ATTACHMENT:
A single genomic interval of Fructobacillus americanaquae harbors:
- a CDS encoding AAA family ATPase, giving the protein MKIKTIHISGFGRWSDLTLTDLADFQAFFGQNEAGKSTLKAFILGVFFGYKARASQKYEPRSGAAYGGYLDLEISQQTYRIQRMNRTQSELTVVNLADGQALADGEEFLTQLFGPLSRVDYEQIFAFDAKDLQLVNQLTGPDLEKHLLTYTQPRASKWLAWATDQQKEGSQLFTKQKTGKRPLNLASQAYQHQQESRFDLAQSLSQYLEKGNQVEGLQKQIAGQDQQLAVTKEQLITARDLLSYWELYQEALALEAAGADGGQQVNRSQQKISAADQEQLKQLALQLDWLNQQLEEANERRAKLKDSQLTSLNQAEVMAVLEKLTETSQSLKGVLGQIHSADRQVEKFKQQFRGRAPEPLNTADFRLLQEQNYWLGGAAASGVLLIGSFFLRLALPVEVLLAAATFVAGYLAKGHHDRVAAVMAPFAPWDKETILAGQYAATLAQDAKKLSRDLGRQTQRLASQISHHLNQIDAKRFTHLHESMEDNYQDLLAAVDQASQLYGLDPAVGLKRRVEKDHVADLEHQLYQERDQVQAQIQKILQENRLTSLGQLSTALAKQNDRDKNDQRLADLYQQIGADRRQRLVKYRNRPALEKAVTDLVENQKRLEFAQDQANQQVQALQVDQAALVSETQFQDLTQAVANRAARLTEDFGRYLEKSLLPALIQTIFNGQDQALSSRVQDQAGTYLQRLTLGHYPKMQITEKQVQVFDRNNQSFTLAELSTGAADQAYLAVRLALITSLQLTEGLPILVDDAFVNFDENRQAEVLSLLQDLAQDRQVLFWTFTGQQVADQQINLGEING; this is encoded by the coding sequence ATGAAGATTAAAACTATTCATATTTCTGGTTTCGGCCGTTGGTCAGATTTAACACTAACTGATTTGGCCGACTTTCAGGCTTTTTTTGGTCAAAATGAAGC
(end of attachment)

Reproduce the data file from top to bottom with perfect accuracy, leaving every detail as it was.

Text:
A single genomic interval of Fructobacillus americanaquae harbors:
- a CDS encoding AAA family ATPase, giving the protein MKIKTIHISGFGRWSDLTLTDLADFQAFFGQNEAGKSTLKAFILGVFFGYKARASQKYEPRSGAAYGGYLDLEISQQTYRIQRMNRTQSELTVVNLADGQALADGEEFLTQLFGPLSRVDYEQIFAFDAKDLQLVNQLTGPDLEKHLLTYTQPRASKWLAWATDQQKEGSQLFTKQKTGKRPLNLASQAYQHQQESRFDLAQSLSQYLEKGNQVEGLQKQIAGQDQQLAVTKEQLITARDLLSYWELYQEALALEAAGADGGQQVNRSQQKISAADQEQLKQLALQLDWLNQQLEEANERRAKLKDSQLTSLNQAEVMAVLEKLTETSQSLKGVLGQIHSADRQVEKFKQQFRGRAPEPLNTADFRLLQEQNYWLGGAAASGVLLIGSFFLRLALPVEVLLAAATFVAGYLAKGHHDRVAAVMAPFAPWDKETILAGQYAATLAQDAKKLSRDLGRQTQRLASQISHHLNQIDAKRFTHLHESMEDNYQDLLAAVDQASQLYGLDPAVGLKRRVEKDHVADLEHQLYQERDQVQAQIQKILQENRLTSLGQLSTALAKQNDRDKNDQRLADLYQQIGADRRQRLVKYRNRPALEKAVTDLVENQKRLEFAQDQANQQVQALQVDQAALVSETQFQDLTQAVANRAARLTEDFGRYLEKSLLPALIQTIFNGQDQALSSRVQDQAGTYLQRLTLGHYPKMQITEKQVQVFDRNNQSFTLAELSTGAADQAYLAVRLALITSLQLTEGLPILVDDAFVNFDENRQAEVLSLLQDLAQDRQVLFWTFTGQQVADQQINLGEING; this is encoded by the coding sequence ATGAAGATTAAAACTATTCATATTTCTGGTTTCGGCCGTTGGTCAGATTTAACACTAACTGATTTGGCCGACTTTCAGGCTTTTTTTGGTCAAAATGAAGC